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  14. Wing-Shing Chan (2008). Psychological Attachment, No-Self and Chan Buddhist Mind Therapy. Contemporary Buddhism 9 (2):253-264.score: 180.0
  15. Wing-tsit Chan (1973). Chan Jo-Shui's Influence on Wang Yang-Ming. Philosophy East and West 23 (1/2):9-30.score: 180.0
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  16. Wing‐Cheuk Chan (2013). The Thought of Mou Zongsan. By N. Serina Chan. (Leiden: Brill, 2011. 342 Pp. Hardback, ISBN 978‐900‐04‐21211‐4.). Journal of Chinese Philosophy 40 (1):208-211.score: 180.0
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  17. Zaixuan Chen (2007). Chan Wai Liu Yun. Zong Jiao Wen Hua Chu Ban She.score: 120.0
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  18. Timothy Chan (ed.) (2013). The Aim of Belief. Oxford University Press.score: 60.0
    What is belief? "Beliefs aim at truth" is the commonly accepted starting point for philosophers who want to give an adequate account of this fundamental state of mind, but it raises as many questions as it answers. For example, in what sense can beliefs be said to have an aim of their own? If belief aims at truth, does it mean that reasons to believe must also be based on truth? Must beliefs be formed on the basis of evidence alone? (...)
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  19. Marjorie Chan (2002). Violations of Service Fairness and Legal Ramifications: The Case of the Managed Care Industry. [REVIEW] Journal of Business Ethics 36 (4):315 - 336.score: 60.0
    Adapted from Chan's (2000) model depicting success of litigation, this paper argues that with the application of various legislation, health maintenance organizations' (HMOs') violations of service fairness to each group: enrollees, physicians, and hospitals give rise to each group's lawsuits against the HMOs. Various authors (Bowen et al., 1999; Seiders and Berry, 1998) indicate that justice concepts such as distributive, procedural, and interactional justice can be applied to the area of service fairness. The violation of these underlying justice principles (...)
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  20. Young-Chan Ro (2005). Uri Ka Kil Iyo Uri Ka Chʻaek Ida: Chʻo Hyŏndae Wa yet Noja. Taehan Midiŏ.score: 36.0
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  21. Timothy Chan (2010). Moore's Paradox is Not Just Another Pragmatic Paradox. Synthese 173 (3):211 - 229.score: 30.0
    One version of Moore’s Paradox is the challenge to account for the absurdity of beliefs purportedly expressed by someone who asserts sentences of the form ‘p & I do not believe that p’ (‘Moorean sentences’). The absurdity of these beliefs is philosophically puzzling, given that Moorean sentences (i) are contingent and often true; and (ii) express contents that are unproblematic when presented in the third-person. In this paper I critically examine the most popular proposed solution to these two puzzles, according (...)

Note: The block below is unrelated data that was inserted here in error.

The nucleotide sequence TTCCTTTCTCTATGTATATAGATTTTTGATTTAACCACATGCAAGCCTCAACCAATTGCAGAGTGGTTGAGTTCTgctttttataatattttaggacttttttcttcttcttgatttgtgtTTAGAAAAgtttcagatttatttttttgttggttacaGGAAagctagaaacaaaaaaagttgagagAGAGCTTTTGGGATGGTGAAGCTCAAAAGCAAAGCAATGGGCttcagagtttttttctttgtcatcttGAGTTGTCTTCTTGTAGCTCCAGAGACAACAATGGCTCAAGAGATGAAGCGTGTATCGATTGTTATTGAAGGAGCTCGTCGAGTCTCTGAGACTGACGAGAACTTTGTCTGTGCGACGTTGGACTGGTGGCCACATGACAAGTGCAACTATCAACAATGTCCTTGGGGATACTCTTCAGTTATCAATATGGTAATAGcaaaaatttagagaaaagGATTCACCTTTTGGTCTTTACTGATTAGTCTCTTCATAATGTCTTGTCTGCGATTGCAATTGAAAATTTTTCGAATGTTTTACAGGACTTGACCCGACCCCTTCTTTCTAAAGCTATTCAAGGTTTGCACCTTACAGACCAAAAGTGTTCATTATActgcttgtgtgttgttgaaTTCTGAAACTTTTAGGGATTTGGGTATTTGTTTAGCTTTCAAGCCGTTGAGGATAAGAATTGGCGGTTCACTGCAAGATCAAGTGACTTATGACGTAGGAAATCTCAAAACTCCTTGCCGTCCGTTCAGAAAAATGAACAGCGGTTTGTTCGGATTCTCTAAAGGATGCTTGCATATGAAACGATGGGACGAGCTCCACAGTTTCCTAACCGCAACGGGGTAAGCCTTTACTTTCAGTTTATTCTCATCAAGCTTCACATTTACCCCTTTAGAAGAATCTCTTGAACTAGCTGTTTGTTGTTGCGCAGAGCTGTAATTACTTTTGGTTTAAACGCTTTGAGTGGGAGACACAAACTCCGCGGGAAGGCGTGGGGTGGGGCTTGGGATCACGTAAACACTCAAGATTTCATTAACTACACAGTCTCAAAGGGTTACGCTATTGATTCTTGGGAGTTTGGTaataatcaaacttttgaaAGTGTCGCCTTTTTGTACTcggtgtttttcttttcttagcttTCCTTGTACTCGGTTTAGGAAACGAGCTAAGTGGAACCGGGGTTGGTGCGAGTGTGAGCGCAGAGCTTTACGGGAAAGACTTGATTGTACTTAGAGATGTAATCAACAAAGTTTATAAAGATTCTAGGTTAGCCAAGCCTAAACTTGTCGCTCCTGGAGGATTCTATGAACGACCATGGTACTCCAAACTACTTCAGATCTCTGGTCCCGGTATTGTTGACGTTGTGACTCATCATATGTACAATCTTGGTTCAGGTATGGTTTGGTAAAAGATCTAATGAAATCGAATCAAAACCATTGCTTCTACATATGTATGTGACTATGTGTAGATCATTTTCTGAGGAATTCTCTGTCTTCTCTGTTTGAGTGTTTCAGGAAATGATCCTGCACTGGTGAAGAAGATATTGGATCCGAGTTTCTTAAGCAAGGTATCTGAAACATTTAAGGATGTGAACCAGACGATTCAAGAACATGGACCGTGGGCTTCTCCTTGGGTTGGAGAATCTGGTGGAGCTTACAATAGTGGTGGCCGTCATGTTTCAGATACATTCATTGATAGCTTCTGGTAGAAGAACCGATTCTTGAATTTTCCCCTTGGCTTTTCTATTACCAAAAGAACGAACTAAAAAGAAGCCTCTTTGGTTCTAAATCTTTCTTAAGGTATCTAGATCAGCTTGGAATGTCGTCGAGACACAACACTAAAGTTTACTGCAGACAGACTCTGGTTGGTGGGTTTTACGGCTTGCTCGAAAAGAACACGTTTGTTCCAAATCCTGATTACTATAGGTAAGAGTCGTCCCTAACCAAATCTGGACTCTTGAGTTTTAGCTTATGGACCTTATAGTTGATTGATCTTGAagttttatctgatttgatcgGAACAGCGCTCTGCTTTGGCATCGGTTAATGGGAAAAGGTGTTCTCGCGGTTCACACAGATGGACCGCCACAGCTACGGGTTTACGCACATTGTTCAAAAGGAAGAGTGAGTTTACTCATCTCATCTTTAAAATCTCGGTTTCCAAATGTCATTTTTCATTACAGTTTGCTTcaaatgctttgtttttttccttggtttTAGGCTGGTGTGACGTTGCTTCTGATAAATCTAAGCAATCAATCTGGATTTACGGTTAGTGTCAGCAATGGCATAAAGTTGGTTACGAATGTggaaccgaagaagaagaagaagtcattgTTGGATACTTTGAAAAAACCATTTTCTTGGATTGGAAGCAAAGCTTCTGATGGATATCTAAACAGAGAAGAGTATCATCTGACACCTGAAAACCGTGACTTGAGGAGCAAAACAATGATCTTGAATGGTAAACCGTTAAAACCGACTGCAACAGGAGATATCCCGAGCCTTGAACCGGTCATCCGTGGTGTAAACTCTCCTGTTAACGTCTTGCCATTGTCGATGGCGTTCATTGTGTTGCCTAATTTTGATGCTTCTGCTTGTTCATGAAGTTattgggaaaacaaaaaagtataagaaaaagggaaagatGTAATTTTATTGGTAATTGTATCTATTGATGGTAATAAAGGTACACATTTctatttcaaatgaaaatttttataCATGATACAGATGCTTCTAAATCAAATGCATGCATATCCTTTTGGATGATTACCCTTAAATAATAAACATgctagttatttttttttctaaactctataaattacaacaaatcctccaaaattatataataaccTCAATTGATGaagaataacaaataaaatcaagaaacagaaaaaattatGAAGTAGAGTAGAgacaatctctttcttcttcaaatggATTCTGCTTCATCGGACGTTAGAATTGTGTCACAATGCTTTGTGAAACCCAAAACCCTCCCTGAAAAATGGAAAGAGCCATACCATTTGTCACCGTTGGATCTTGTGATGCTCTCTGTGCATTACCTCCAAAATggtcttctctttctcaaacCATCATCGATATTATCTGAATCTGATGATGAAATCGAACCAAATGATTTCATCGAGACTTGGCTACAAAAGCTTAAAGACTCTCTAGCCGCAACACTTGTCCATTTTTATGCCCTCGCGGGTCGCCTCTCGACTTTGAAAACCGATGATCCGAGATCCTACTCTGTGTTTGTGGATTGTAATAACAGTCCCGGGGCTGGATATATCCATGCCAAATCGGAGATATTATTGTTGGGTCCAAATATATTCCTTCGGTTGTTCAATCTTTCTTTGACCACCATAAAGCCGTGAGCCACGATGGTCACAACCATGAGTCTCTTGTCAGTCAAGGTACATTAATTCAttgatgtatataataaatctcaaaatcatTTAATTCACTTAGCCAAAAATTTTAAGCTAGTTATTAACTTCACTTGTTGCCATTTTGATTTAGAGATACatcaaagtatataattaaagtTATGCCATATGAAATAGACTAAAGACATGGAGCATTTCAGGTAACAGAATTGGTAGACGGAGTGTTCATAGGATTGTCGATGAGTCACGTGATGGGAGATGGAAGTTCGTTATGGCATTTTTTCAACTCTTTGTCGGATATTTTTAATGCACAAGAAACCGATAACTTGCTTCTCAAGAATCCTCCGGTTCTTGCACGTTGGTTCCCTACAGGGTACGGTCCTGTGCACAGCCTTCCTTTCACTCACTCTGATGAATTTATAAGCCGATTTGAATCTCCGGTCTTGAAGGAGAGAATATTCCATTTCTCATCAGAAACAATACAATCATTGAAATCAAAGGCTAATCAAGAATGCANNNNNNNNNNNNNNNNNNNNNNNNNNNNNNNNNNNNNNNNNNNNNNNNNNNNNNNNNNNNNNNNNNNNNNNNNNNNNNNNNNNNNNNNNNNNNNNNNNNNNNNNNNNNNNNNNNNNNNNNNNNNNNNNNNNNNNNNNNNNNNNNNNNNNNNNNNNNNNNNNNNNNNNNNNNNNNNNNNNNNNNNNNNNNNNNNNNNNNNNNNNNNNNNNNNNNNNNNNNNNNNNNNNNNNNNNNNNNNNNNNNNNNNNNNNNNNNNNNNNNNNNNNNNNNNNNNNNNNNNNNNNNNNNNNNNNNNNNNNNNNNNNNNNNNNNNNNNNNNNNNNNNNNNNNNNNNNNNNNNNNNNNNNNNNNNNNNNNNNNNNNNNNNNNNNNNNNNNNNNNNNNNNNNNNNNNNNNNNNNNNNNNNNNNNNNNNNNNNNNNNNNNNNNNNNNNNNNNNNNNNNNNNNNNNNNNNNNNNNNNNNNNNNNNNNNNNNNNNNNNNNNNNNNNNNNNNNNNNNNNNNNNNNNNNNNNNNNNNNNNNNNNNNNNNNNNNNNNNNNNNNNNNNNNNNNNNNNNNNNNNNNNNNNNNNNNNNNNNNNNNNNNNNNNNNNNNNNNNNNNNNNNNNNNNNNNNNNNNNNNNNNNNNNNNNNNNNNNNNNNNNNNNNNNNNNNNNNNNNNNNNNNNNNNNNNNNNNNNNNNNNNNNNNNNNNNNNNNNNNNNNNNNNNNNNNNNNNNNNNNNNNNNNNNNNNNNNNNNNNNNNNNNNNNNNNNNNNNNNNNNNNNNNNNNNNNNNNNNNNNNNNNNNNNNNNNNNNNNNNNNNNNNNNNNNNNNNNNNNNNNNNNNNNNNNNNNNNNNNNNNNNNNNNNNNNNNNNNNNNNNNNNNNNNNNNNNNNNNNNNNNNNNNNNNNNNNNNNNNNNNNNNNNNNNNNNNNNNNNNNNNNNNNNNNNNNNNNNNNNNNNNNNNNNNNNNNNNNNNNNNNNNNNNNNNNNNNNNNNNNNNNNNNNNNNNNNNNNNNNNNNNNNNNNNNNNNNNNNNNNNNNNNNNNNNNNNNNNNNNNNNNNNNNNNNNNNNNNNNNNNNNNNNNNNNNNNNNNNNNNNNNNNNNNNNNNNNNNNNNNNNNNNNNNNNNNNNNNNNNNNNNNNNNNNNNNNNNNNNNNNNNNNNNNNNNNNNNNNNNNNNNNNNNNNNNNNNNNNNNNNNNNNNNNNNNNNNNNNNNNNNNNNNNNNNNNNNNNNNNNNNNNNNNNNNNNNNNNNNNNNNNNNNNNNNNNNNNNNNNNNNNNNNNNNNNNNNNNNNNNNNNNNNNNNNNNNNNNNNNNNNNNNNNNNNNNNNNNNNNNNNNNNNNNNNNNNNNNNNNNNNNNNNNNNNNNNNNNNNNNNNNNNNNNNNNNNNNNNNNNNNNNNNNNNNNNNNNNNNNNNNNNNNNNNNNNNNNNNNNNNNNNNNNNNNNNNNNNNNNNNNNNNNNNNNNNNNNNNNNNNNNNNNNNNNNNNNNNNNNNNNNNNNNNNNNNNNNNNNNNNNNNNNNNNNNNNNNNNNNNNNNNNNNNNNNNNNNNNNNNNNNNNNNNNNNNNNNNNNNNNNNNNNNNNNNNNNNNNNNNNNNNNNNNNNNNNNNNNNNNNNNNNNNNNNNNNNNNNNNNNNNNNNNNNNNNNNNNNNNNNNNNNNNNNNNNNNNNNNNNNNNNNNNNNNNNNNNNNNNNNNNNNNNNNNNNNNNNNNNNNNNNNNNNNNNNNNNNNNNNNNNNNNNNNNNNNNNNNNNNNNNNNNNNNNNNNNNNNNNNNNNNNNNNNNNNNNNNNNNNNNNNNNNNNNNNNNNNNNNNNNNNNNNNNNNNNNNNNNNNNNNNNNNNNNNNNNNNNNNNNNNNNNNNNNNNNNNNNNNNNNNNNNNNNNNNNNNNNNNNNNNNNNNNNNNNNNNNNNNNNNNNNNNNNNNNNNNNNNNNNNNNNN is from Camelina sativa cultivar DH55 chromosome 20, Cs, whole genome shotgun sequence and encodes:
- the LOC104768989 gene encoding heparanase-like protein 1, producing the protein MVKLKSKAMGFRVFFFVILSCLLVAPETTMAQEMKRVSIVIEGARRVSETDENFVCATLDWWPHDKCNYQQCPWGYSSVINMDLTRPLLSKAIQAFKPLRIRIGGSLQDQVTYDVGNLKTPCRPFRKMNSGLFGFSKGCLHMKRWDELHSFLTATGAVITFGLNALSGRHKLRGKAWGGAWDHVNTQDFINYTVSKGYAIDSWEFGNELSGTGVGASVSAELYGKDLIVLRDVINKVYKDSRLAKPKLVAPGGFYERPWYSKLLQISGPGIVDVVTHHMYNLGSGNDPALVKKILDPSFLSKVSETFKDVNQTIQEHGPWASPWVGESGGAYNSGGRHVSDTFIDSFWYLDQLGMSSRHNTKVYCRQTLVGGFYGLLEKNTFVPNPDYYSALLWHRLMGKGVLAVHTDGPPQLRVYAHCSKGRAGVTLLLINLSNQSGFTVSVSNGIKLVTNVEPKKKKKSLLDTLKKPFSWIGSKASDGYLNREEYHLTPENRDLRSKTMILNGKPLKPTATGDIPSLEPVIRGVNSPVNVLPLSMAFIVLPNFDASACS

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  22. Ho Mun Chan (2004). Sharing Death and Dying: Advance Directives, Autonomy and the Family. Bioethics 18 (2):87–103.score: 30.0
  23. Timothy Chan (2008). Belief, Assertion and Moore's Paradox. Philosophical Studies 139 (3):395 - 414.score: 30.0
    In this article I argue that two received accounts of belief and assertion cannot both be correct, because they entail mutually contradictory claims about Moore’s Paradox. The two accounts in question are, first, the Action Theory of Belief (ATB), the functionalist view that belief must be manifested in dispositions to act, and second, the Belief Account of Assertion (BAA), the Gricean view that an asserter must present himself as believing what he asserts. It is generally accepted also that Moorean assertions (...)
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  24. Joseph Chan (2000). Legitimacy, Unanimity, and Perfectionism. Philosophy and Public Affairs 29 (1):5–42.score: 30.0
  25. Sarah Chan & John Harris (2007). In Support of Human Enhancement. Studies in Ethics, Law, and Technology 1 (1).score: 30.0
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  26. Timothy Chan & Guy Kahane (2011). The Trouble with Being Sincere. Canadian Journal of Philosophy 41 (2):215-234.score: 30.0
    Questions about sincerity play a central role in our lives. But what makes an assertion insincere? In this paper we argue that the answer to this question is not as straightforward as it has sometimes been taken to be. Until recently the dominant answer has been that a speaker makes an insincere assertion if and only if he does not believe the proposition asserted. There are, however, persuasive counterexamples to this simple account. It has been proposed instead that an insincere (...)
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  27. David K. Chan (2000). Intention and Responsibility in Double Effect Cases. Ethical Theory and Moral Practice 3 (4):405-434.score: 30.0
    I argue that the moral distinction in double effect cases rests on a difference not in intention as traditionally stated in the Doctrine of Double Effect (DDE), but in desire. The traditional DDE has difficulty ensuring that an agent intends the bad effect just in those cases where what he does is morally objectionable. I show firstly that the mental state of a rational agent who is certain that a side-effect will occur satisfies Bratman's criteria for intending that effect. I (...)
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  28. Joseph Chan (2007). Democracy and Meritocracy: Toward a Confucian Perspective. Journal of Chinese Philosophy 34 (2):179–193.score: 30.0
  29. Sin Yee Chan (2000). Gender and Relationship Roles in the Analects and the Mencius. Asian Philosophy 10 (2):115 – 132.score: 30.0